An Open Letter To The Fools That Set Me Free

Dear Animal Hater,

I have heard many names in my life such as “animal lover” or “animal activist” but until this past January 1st, I never knew there were such a thing as “animal haters”.  You see, my whole life, I have been surrounded by two-leggeds.  They bring food, they talk to me and my friends, and they look after my health, although that always starts with  a needle shot into my bum and ends with me sleeping off a hangover!  Sometimes other two-leggeds come to see me too. They take pictures of me and my friends, and they also try to talk to us.  We have an understanding with our two-leggeds, we have our space, and they have theirs, and there is a clear and defined boundary separating the two called a fence.

A few weeks ago, very early one winter morning, some two-leggeds came along and made a big hole in our fence.  At first we were scared.  Scared of the two-leggeds and then scared of the hole.  Being the alpha male and female, it was of course Granite and myself who made the first move.  We didn’t realize that Luna and Lonestar would follow us, but follow us they did.  After years of living in a safe and secure place, the world was suddenly open to us.  A world we knew very little about, but were certainly excited to see.  At first, we stayed where the ground was flat and hard.  The walking was easier there than trudging through the heavy snow, but as we were walking, something started chasing us.  It was like nothing I had ever seen; big, shiny, and fast.  Just as we were trying to figure out a way to safety, Luna yelped and fell down, and the big shiny monster moved in beside her, its mouth opening, and stole her away.  When I looked around to see where Granite and Lonestar were hiding, I realized that Granite was also lying down, and she appeared to be bleeding.  I tried to help clean her up, but in the end, she really was not feeling well and chose to lie down until we could figure out what to do.

All I wanted was to be back in the safety of our enclosure, but now I couldn’t leave Granite alone, the monster might come back.  So Lonestar and I stood vigil over her for the next few days and nights.  When hunger would not allow us to ignore it’s pleas anymore, we had to go foraging for food.  We had never had to do this before, and I wish we never had to again.  It is not easy trying to feed yourself, and certainly none of us had any experience with hunting.  Luckily, we all have pretty good noses, and they seemed to lead us to a place with plenty of food.  I think you two-leggeds call it a “dump”.  While everything sure did smell good, none of it was filling.  Certainly not like the yummy beavers that we were used to eating.  In addition to our hunger, Granite was now getting weaker and weaker.  We tried to lead her back to the safety of our enclosure, but there was no way to get back in.  With the passage of a few more days, she didn’t even have the strength to walk, and it was all she could do to take her place among the trees, and find a little privacy.  When I heard the two-leggeds approaching, I got scared.  Too scared to stay by her side, so Lonestar and I took off, and hoped for the best.  When we last visited our family at the wolf center enclosure, we were told she had died.  We found where they buried her and howled our grief to the sky.  I would never see my Granite again.  The mother of my pups, my life mate, my friend.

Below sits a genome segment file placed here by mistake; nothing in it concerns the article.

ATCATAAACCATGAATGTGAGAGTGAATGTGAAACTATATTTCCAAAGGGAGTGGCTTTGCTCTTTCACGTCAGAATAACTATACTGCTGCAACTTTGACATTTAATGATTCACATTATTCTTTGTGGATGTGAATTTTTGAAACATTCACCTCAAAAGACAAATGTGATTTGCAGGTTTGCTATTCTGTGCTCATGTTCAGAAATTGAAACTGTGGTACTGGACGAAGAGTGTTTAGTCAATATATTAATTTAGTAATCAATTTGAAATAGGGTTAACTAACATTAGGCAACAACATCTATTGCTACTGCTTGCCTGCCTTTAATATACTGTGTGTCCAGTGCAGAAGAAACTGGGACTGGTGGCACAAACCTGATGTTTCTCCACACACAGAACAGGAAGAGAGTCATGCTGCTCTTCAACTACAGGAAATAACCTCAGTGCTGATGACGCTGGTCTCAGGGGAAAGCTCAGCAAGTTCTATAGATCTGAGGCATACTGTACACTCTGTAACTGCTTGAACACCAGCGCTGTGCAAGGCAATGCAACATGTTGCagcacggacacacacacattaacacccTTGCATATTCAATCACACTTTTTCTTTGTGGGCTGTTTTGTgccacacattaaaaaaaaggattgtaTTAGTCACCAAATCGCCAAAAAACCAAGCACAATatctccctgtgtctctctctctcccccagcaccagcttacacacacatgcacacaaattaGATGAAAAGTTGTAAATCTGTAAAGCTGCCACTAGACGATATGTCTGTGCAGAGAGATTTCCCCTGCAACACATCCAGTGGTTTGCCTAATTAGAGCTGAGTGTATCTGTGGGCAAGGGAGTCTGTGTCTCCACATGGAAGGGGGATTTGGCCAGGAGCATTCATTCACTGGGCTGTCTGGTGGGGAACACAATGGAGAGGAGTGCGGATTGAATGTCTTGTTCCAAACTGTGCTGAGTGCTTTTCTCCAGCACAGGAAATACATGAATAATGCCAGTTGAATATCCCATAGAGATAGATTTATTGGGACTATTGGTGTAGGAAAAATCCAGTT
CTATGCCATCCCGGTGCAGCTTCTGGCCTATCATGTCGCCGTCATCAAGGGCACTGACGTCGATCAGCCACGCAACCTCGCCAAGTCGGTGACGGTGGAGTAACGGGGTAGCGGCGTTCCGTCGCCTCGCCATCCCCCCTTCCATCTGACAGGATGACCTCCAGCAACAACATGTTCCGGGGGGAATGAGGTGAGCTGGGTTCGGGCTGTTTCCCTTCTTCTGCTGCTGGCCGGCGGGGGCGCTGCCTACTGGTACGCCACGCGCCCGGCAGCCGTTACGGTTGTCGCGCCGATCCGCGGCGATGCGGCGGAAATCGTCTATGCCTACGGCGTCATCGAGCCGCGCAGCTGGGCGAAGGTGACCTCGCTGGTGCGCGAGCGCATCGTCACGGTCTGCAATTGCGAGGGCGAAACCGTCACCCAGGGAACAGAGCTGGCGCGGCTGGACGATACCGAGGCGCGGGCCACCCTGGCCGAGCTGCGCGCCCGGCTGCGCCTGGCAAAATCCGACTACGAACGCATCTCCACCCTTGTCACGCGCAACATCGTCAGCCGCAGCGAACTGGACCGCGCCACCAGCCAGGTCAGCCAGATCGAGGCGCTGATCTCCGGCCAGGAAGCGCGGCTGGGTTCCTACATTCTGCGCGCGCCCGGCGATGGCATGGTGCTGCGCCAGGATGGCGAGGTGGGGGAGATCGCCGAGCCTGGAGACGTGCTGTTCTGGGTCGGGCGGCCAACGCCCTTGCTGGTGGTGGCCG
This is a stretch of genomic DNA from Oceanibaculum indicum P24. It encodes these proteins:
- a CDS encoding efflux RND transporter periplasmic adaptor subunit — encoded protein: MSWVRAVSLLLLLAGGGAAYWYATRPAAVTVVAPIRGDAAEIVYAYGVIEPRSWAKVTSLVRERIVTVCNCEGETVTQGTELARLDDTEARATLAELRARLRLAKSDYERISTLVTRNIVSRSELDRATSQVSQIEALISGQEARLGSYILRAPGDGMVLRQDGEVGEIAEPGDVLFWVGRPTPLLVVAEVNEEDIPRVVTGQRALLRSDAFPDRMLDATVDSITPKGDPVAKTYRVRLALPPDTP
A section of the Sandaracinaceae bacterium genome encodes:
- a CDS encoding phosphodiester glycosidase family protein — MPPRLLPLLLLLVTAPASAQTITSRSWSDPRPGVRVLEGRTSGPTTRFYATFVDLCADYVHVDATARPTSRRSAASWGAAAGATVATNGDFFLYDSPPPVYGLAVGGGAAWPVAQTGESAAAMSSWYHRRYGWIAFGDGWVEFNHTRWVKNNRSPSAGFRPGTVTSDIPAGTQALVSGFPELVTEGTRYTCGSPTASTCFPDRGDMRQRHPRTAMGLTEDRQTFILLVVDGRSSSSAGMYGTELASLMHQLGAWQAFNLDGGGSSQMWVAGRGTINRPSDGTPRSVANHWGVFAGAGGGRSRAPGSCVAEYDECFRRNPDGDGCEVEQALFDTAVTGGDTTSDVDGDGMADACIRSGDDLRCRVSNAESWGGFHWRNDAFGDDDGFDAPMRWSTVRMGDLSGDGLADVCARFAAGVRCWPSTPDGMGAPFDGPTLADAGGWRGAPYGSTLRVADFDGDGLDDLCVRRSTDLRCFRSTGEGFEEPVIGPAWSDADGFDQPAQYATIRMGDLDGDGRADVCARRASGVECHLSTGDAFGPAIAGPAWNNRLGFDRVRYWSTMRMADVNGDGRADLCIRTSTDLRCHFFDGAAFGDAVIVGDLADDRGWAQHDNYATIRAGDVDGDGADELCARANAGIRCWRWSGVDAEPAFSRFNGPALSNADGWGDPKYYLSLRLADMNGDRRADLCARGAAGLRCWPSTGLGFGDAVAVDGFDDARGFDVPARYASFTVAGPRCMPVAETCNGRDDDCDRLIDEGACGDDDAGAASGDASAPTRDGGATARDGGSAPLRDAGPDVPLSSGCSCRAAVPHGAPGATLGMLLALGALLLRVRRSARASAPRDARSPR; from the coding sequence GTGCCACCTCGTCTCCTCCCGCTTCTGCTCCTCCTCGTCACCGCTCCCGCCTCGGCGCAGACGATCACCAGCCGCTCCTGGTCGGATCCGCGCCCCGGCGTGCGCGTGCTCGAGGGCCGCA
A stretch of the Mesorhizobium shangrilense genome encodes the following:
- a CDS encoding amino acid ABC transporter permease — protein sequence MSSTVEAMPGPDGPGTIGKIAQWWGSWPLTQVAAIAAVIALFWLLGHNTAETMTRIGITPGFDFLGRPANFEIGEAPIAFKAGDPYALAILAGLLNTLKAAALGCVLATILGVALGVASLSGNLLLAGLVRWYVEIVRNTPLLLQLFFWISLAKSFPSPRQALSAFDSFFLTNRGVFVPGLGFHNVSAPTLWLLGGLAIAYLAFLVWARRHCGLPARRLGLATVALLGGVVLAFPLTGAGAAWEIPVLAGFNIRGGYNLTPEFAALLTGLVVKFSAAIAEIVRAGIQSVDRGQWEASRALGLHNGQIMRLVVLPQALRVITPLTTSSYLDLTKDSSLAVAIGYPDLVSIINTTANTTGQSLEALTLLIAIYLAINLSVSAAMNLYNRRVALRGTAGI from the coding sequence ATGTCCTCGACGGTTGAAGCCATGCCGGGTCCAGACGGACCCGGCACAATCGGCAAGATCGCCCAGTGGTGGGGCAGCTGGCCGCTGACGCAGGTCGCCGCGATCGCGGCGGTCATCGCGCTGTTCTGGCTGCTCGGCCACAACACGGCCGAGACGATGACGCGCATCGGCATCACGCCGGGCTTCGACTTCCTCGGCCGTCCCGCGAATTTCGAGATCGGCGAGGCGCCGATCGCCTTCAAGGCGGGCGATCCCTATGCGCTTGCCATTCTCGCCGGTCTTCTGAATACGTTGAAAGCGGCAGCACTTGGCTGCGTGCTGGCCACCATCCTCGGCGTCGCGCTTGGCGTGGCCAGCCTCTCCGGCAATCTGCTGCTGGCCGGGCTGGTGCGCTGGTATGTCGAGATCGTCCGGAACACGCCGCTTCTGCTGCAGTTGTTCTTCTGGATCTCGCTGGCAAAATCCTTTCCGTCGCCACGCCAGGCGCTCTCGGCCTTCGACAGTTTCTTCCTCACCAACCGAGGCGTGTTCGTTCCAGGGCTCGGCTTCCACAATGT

Lonestar and I have been on the run since then.  We have been unable to get back into our enclosure, and to be quite honest, we are now more than a little afraid of the two-legged ones.  We have been back a few times to visit our pack, but have also been roaming in wider and wider circles.  There are have been times we have gone without eating for days, and other times that we have been chased away from our food by other wolves, big, shiny, fast monsters, or the two legged ones.  Lonestar is recovering from a bite he got while in a fight with another wolf.  Hopefully he won’t feel the need to “lie down” and leave me on my own.

I don’t know what will become of us.  We would like to re-join our pack, they have been left without an alpha male or female, but I don’t know if we will ever be able to get back into our enclosure.  I wish I had never slipped through that hole in the fence.  Did those two-leggeds mean for Granite and Luna to die?  Did they kill them?  Do they also fear the big shiny monster?  Will I ever have the comfort of a full belly and a safe place to sleep?  Will I ever have a mate again? Is this what you wanted when you cut that hole in the fence?Image Why couldn’t you just leave us alone?



Why Can’t We All Just Get Along?

If you are in the Toronto area, or enjoy reading newspapers from great Canadian cities, then you will have heard of the perceived coyote problem in our downtown core.  Two weeks ago, a lone coyote was seen running though the Riverdale area.  If you are not familiar with Toronto, Riverdale is a downtown neighbourhood, that is close to ravines and the Don River.  People choose to live there to have the benefits of the “best of both worlds”.  The coyote was not doing anything wrong, just running through some front yards, probably scavenging for garbage.  Someone saw the little beast and called the police, who subsequently came to the area and shot the coyote claiming that it was behaving in an aggressive manner.  Great!  Another one bites the dust!  

Fast forward one week to a gentleman in the Beaches area (another area surrounded by green space) who let his little maltese dog out for his evening constitutional.  Out of the bushes, right in his own backyard, a coyote jumped out, grabbed the dog and ran away with it.  When the owner gave chase, the coyote dropped the puppy who later had to be humanely euthanized due to his injuries.

And just yesterday, again in the beaches area, a coyote was seen wandering across some front lawns.  And just as happens every year at just about this time, the community is up in arms.  

“We must cull the coyotes” 

“We must trap them and kill them”

“Call the police to shoot them”

Really people?  You chose to live in those neighbourhoods because they offer you the green space you so desire.  And one of the things that comes along with green space is wildlife, another reason you bought your home in that sought after neighbourhood.  “Its like living in the country!”  Yes, if you are lucky enough, it is like living in the country.  And in the country, things happen, and you expect them to happen because you are in the country.  As it happens, we are just at the beginning of mating season.  Those sexy little females are giving off pheromones that would make a grown coyote give chase….and give chase they do!